Necessity of Pain

The necessity of pain {learning to listen when pain talks}


Let me start by stating (what I hope is) the obvious, which is that I take no pleasure in the suffering or struggling of others.  As a therapist, I am often called to sit with clients as they experience disappointment, hurt, anxiety, sadness and fear—in short; I have been witness to the full range of human pain. While I am certainly truly grateful for the life that I lead, I am no stranger to emotional pain of my own.


What I have noticed in the larger culture is a tendency to turn from these emotions.  Instead of accepting pain as a necessary and inevitable part of the human condition, we medicate with substances, dull ourselves with television, or tell ourselves that we should not feel pain at all.


For example, I will often hear of individuals who go to their physician and report that they are struggling with a difficult circumstance, such as a break-up or a failure to get promoted at work, and then they obtain a prescription for an antidepressant (a medication typically used to treat depressive and anxiety disorders).  It is unclear how often the patient goes in seeking this treatment, or if the physician is simply trying to provide a way to ease their suffering. What is clear is that this ‘shortcut’ can inhibit the person from figuring out how to effectively address the problems in their lives.


To be clear, I am not against the use of antidepressants. Individuals with clinical anxiety and depression can benefit significantly from these medications to manage overwhelming and even debilitating symptoms that may otherwise consume much of their lives.  However, the normal circumstances that cause us hardship—going through a divorce, financial struggles, parenting a difficult child—are not typically appropriate for medical intervention.

Emotional pain is difficult, and in some

Listen to the Alarm

Pain is a signal.  It asks us to slow down and evaluate our circumstances.  It lets us know that something has gone wrong. Instead of dulling or turning from our pain, we need to be present with it, to listen to what it has to tell us.

I can hear the objections.  Listen to my pain? What kind of therapist mumbo-jumbo is that?Emotional pain happens for a reason. When we dull or remove pain without addressing its underlying causes or triggers, we run the risk of continuing to participate in activities or behaviors that cause us distress. Let’s take Monica, for instance.  Each day, as Monica gets ready to go to work, she has trouble getting out of bed because she feels so exhausted. In the morning and even throughout the day, her heart rate picks up, her hands sweat, and she sometimes finds herself becoming tearful in the bathroom.  She typically feels okay at home during the evening, but dreads going to bed and starting the day all over again.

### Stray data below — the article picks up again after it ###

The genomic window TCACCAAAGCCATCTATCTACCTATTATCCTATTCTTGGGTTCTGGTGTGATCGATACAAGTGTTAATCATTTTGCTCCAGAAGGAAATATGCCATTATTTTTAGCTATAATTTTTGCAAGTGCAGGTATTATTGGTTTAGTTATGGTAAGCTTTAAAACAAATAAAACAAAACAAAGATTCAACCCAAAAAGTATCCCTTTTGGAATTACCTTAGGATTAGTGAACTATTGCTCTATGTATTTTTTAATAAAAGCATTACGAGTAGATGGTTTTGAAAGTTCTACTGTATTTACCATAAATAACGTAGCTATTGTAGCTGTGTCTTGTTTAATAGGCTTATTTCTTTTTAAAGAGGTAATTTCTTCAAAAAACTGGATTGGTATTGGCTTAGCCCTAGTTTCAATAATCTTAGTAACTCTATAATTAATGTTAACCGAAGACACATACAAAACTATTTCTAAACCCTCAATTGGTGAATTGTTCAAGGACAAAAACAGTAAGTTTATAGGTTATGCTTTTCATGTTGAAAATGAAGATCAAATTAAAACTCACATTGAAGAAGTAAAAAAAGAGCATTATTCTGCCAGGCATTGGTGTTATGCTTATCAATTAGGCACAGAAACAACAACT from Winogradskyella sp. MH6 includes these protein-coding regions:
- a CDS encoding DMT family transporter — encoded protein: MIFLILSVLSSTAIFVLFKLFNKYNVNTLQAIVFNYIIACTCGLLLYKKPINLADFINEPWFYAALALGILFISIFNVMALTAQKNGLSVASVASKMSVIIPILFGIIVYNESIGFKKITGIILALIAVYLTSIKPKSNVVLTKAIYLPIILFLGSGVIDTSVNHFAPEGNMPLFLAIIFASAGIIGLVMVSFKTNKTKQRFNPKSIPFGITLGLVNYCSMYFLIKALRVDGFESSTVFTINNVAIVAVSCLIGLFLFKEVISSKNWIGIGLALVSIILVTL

Monica could ignore or numb herself from these signals.  She could, as a friend of mine did for a period of time, drink a bottle of wine each night to ‘take the edge off’ and help her sleep.  But then, of course, she would not know why she was experiencing this pain or how to effectively address it.  If Monica stops to listen to her body, to hear what it is telling her, then she has a better chance of actually dealing with the problem. (Hint: Giving the nature and timing of her symptoms, if I were Monica’s therapist, I would be particularly curious about her work environment and her feelings about her job).


But I already know why I’m in pain. Even if you feel that you have a grasp on why you’re experiencing emotional pain, there is a case to be made for giving it space and consideration instead of shying away from it. For instance, let’s say Monica is able to recognize that she is frustrated and upset with her work as a nurse in a large hospital.  She feels undervalued and overwhelmed.  What is the harm in easing her sorrows with hours of television on the couch?

The biggest problem I see with mindless numbing is that it typically allows us to perpetuate the very behaviors or circumstances that cause us pain in the first place.  We essentially hide from the problem, as opposed to confronting it directly.  Instead of addressing her work situation, by finding new employment or looking for opportunities to improve her current position, Monica ‘vegs out’ in front of the television for hours each night.  Months or even years later, she remains in the same unhappy role.

Cope or Solve?

With any given problem, there are two basic routes of dealing with it.  The first is that we solve the problem.  We leave the job that causes us too much stress, we get couple counseling because we’re constantly fighting with our partner, we sell the car that keeps needing repairs.  The problem has a ready action for us to take, so we take it. The other avenue is that we cope with the problem. Typically, we employ coping when the problem is either unsolvable, such as the death of a family member, or simply cannot be fixed at present, such as having a high amount of student loan debt and a limited income.  When we cope, we look for opportunities to improve the situation as much as possible, such as arranging our finances to allow us to pay our loans more quickly, or finding a way to honor our deceased love one. We may still experience feelings of sadness or frustration, or other types of emotional pain, but we remind ourselves of the steps that we are taking.  We take comfort in our efforts to improve or at least manage the situation.  We acknowledge our pain, which then allows our body to quiet the alarm. We find ways to relax ourselves so that we are able to be fully present, not numb, not haunting our own lives.